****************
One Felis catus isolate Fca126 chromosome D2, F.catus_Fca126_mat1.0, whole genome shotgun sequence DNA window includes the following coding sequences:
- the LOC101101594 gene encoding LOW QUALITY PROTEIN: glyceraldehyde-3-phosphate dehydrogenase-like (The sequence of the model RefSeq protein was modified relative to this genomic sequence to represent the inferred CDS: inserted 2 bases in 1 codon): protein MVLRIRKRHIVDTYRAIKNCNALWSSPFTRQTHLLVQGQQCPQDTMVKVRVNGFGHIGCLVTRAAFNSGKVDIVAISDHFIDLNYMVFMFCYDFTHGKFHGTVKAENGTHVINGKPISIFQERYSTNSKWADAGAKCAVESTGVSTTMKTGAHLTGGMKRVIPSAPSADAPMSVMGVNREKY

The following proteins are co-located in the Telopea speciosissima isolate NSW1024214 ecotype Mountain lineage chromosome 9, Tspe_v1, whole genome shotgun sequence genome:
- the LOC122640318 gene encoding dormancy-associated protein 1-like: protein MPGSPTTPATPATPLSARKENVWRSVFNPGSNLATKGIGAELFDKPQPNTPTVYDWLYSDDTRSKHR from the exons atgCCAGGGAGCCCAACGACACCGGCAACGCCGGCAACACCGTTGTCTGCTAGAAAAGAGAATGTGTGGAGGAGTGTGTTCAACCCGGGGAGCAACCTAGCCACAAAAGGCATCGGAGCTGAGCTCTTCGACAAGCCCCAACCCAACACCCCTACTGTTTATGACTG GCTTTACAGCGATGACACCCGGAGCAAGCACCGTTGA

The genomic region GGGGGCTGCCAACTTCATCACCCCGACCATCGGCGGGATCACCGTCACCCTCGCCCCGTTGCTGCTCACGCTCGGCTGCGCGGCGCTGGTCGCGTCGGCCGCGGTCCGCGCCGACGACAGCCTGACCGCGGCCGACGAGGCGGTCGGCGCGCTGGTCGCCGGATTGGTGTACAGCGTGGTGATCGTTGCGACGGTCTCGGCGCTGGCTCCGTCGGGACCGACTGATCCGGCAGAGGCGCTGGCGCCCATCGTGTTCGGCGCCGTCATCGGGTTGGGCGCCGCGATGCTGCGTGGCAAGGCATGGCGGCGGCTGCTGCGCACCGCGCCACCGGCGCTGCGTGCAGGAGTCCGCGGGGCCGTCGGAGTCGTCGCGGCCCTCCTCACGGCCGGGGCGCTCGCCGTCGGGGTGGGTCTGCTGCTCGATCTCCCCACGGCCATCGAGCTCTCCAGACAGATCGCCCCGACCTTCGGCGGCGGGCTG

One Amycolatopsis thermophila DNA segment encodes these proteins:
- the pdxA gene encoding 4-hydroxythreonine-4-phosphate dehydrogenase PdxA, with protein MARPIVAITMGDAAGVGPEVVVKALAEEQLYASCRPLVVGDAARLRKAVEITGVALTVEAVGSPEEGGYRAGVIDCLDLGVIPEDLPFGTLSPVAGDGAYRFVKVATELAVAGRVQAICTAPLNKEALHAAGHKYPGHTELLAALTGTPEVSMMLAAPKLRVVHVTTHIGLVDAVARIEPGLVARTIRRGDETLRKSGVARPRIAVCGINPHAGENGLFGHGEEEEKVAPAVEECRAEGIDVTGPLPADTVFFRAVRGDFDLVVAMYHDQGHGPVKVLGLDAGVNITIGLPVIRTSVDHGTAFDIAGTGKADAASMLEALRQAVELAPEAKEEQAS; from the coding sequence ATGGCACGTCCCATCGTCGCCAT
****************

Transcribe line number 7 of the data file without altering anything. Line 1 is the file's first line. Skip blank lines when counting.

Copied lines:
- the pdxA gene encoding 4-hydroxythreonine-4-phosphate dehydrogenase PdxA, with protein MARPIVAITMGDAAGVGPEVVVKALAEEQLYASCRPLVVGDAARLRKAVEITGVALTVEAVGSPEEGGYRAGVIDCLDLGVIPEDLPFGTLSPVAGDGAYRFVKVATELAVAGRVQAICTAPLNKEALHAAGHKYPGHTELLAALTGTPEVSMMLAAPKLRVVHVTTHIGLVDAVARIEPGLVARTIRRGDETLRKSGVARPRIAVCGINPHAGENGLFGHGEEEEKVAPAVEECRAEGIDVTGPLPADTVFFRAVRGDFDLVVAMYHDQGHGPVKVLGLDAGVNITIGLPVIRTSVDHGTAFDIAGTGKADAASMLEALRQAVELAPEAKEEQAS; from the coding sequence ATGGCACGTCCCATCGTCGCCAT